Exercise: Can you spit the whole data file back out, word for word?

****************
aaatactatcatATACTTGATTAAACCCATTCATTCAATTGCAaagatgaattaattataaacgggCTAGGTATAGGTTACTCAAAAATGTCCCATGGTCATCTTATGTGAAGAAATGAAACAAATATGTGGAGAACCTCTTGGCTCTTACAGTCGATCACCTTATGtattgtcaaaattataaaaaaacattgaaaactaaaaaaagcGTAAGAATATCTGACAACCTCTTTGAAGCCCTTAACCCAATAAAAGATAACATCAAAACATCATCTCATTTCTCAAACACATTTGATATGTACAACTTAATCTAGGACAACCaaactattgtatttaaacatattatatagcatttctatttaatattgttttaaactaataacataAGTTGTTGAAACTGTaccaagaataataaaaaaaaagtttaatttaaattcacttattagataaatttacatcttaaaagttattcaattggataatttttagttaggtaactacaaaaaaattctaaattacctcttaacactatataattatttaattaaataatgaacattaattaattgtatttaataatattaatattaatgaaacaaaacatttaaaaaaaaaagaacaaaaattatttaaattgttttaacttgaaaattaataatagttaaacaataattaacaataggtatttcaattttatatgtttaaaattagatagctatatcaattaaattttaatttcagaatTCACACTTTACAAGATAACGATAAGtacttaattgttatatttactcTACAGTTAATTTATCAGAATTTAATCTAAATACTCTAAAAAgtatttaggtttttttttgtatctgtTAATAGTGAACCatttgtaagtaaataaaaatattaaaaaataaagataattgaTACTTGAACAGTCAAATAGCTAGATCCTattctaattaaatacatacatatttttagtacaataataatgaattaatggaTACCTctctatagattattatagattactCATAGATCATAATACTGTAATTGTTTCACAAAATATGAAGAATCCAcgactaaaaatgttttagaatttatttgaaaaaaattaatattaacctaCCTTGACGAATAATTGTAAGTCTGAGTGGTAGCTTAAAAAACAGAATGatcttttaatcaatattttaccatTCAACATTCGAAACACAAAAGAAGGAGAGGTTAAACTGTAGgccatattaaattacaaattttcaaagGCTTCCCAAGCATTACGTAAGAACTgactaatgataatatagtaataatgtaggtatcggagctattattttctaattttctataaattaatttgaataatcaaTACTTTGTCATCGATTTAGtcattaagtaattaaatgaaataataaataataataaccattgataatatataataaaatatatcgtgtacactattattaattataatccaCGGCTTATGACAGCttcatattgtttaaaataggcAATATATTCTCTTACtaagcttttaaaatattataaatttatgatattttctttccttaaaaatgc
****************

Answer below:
aaatactatcatATACTTGATTAAACCCATTCATTCAATTGCAaagatgaattaattataaacgggCTAGGTATAGGTTACTCAAAAATGTCCCATGGTCATCTTATGTGAAGAAATGAAACAAATATGTGGAGAACCTCTTGGCTCTTACAGTCGATCACCTTATGtattgtcaaaattataaaaaaacattgaaaactaaaaaaagcGTAAGAATATCTGACAACCTCTTTGAAGCCCTTAACCCAATAAAAGATAACATCAAAACATCATCTCATTTCTCAAACACATTTGATATGTACAACTTAATCTAGGACAACCaaactattgtatttaaacatattatatagcatttctatttaatattgttttaaactaataacataAGTTGTTGAAACTGTaccaagaataataaaaaaaaagtttaatttaaattcacttattagataaatttacatcttaaaagttattcaattggataatttttagttaggtaactacaaaaaaattctaaattacctcttaacactatataattatttaattaaataatgaacattaattaattgtatttaataatattaatattaatgaaacaaaacatttaaaaaaaaaagaacaaaaattatttaaattgttttaacttgaaaattaataatagttaaacaataattaacaataggtatttcaattttatatgtttaaaattagatagctatatcaattaaattttaatttcagaatTCACACTTTACAAGATAACGATAAGtacttaattgttatatttactcTACAGTTAATTTATCAGAATTTAATCTAAATACTCTAAAAAgtatttaggtttttttttgtatctgtTAATAGTGAACCatttgtaagtaaataaaaatattaaaaaataaagataattgaTACTTGAACAGTCAAATAGCTAGATCCTattctaattaaatacatacatatttttagtacaataataatgaattaatggaTACCTctctatagattattatagattactCATAGATCATAATACTGTAATTGTTTCACAAAATATGAAGAATCCAcgactaaaaatgttttagaatttatttgaaaaaaattaatattaacctaCCTTGACGAATAATTGTAAGTCTGAGTGGTAGCTTAAAAAACAGAATGatcttttaatcaatattttaccatTCAACATTCGAAACACAAAAGAAGGAGAGGTTAAACTGTAGgccatattaaattacaaattttcaaagGCTTCCCAAGCATTACGTAAGAACTgactaatgataatatagtaataatgtaggtatcggagctattattttctaattttctataaattaatttgaataatcaaTACTTTGTCATCGATTTAGtcattaagtaattaaatgaaataataaataataataaccattgataatatataataaaatatatcgtgtacactattattaattataatccaCGGCTTATGACAGCttcatattgtttaaaataggcAATATATTCTCTTACtaagcttttaaaatattataaatttatgatattttctttccttaaaaatgc